“This place is a zoo”
An idiom commonly used to describe chaos, dysfunction and overcrowding, adds a dismaying, even sinister, cloud over Sunday’s family outing.
A magical land that materializes mufasa and allows you to stare into the eyes of great apes—I’d like to believe that every zoo has only honorable intentions and that every visitor is attempting to further their own understanding of wildlife.
However, according to Jon Mooallem, “The average time a person spends in front of an animal enclosure at an American zoo is 99.31 seconds.” I spend more seconds singing good morning jingles to my cat. Hardly enough time to read the small informational plaques outside of the enclosures but just enough to snap a quick picture of the animal crouched behind the smudged glass for a new addition to the facebook album: Zootopia!
Zoos are meant to be educational. I mean, I think. Unfortunately, it seems as though zoos have become more of a tourist attraction for locals looking for a place for their children to run amok. This culture that feeds into the idea of bears being cuddly and giraffes being quirky, is unfortunately the same culture that allows us to ignore the issues that these animals are facing in the wild and in captivity.
After visiting the D.C. zoo a few years back I thought, this is what a zoo should be! Not for profit, it was educational and more of a sanctuary. (Though who knows if that’s true. At its core, it is still a place for humans to gawk at animals in cages.) It’s unfortunate that the founder of the Nation’s zoo, William Temple Hornaday, taxidermist turned extreme conservationist was “purposefully edited out of American environmentalism.”
After opening the D.C. zoo, Hornaday wrote Our Vanishing Wildlife, an intense account of every animal that was in danger of going extinct due to overhunting. “It is time for all men to be told in the plainest terms that there never has existed, anywhere in historic times, a volume of wild life so great that civilized man could not quickly exterminate it by this methods of destruction.” Hornaday’s ideas about protection of wildlife would become the basis for the Endangered Species Act (passed 40 years after his death). He devoted over half his life to the preservation of wildlife, which earned him many enemies and turned him into a hateful cynic.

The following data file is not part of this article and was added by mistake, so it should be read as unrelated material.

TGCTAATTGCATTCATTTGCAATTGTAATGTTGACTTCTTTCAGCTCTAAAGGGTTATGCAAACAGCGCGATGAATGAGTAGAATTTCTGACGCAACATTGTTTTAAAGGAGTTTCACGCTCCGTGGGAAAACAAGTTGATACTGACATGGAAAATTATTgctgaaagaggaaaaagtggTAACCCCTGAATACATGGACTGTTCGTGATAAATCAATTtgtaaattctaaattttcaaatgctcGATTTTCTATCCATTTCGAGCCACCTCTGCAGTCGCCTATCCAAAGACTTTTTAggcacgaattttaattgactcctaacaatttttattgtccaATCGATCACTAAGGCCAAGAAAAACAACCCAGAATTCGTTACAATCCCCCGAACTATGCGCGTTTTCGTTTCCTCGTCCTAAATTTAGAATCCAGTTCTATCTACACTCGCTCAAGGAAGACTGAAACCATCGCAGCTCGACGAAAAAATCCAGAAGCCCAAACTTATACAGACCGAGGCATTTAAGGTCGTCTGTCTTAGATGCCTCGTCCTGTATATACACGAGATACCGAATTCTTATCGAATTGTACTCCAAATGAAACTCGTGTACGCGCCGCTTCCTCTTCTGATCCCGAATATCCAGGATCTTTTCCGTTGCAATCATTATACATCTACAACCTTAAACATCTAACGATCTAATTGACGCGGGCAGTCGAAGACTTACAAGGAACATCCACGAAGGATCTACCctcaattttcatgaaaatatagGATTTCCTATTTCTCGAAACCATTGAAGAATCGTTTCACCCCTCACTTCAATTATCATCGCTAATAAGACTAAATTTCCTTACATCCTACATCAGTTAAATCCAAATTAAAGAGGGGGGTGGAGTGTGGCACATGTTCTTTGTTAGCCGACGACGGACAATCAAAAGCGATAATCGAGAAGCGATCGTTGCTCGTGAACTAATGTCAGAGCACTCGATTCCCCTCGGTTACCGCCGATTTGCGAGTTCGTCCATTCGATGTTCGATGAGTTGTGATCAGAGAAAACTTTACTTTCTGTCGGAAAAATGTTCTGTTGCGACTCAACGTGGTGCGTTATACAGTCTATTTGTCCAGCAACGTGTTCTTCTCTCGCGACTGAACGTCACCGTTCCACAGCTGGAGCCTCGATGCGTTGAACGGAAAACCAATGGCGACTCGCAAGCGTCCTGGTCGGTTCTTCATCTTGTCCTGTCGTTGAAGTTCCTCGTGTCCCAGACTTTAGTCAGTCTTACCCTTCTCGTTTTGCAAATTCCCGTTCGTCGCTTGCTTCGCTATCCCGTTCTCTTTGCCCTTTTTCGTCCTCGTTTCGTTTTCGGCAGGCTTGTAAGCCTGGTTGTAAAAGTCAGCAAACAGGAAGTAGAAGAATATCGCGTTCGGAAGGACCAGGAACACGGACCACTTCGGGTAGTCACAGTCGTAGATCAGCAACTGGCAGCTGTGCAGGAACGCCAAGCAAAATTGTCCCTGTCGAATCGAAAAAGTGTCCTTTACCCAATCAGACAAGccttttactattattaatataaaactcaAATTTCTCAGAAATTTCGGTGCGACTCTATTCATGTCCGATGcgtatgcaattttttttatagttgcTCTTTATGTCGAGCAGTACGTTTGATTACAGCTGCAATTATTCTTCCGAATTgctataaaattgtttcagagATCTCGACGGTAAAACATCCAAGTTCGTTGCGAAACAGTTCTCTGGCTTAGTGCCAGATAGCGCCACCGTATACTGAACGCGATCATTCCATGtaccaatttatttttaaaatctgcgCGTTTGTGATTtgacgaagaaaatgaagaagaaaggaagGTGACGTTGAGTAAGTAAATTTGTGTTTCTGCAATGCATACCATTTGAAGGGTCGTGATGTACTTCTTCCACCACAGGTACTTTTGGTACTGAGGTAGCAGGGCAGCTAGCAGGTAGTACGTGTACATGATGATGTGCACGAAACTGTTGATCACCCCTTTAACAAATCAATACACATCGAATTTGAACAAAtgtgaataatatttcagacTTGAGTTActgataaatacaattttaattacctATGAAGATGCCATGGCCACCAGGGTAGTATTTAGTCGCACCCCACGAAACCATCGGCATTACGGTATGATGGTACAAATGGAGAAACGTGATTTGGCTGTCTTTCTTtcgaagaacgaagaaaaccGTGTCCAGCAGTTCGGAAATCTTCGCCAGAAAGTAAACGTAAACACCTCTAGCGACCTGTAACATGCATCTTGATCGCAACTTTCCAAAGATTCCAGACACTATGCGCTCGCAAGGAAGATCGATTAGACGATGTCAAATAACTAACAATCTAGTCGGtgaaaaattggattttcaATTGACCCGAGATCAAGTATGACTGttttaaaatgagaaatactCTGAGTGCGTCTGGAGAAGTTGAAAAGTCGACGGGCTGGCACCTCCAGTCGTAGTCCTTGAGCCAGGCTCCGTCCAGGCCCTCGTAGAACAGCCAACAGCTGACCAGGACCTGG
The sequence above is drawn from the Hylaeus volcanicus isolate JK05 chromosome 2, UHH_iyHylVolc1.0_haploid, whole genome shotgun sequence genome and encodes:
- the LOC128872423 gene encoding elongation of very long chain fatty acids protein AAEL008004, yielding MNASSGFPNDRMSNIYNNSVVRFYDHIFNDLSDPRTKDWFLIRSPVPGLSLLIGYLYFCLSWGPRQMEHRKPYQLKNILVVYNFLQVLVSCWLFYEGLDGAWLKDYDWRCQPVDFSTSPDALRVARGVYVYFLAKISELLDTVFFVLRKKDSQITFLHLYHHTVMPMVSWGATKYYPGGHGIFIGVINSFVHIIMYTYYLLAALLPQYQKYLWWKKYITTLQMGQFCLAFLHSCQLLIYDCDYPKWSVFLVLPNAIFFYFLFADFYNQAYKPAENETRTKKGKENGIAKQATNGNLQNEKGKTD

Rudi Mattoni, a Lepidopterist, who devoted most of his adult life to the protection of butterflies, with the exception of the decade that he devoted to teaching astronauts about personal hygiene during aerospace missions, is another example of a man driven to the brink. He became apocalyptically pessimistic after seeing so many habitats destroyed. Mattoni eventually became as critical as Hornaday and moved to Buenos Aires where he has proclaimed a loss of faith in humanity and has classified his life’s work as irrelevant.
I believe conservation is important, and I do my best to lessen my carbon footprint but sometimes it does seem like a lost cause. Something that is good for the environment might be bad for a specific group of humans; I only buy clothes second hand because I don’t have to think about who made it or where it came from.
But those yoga pants I bought second hand on thredup.com are sending microfibers into the ocean every time I wash them so how the hell am I supposed to make a good decision about anything?!
The world is disheartening and I often feel overwhelmed by the lack of good news I hear on a regular basis. Being concerned about human rights, equality and the environment can tear away an remaining threads of optimism. Luckily, I have excellent friends to vent to, cry to and laugh with.
Most of the information in this story came from a book called “Wild Ones” by Jon Mooallem. Find it, read it.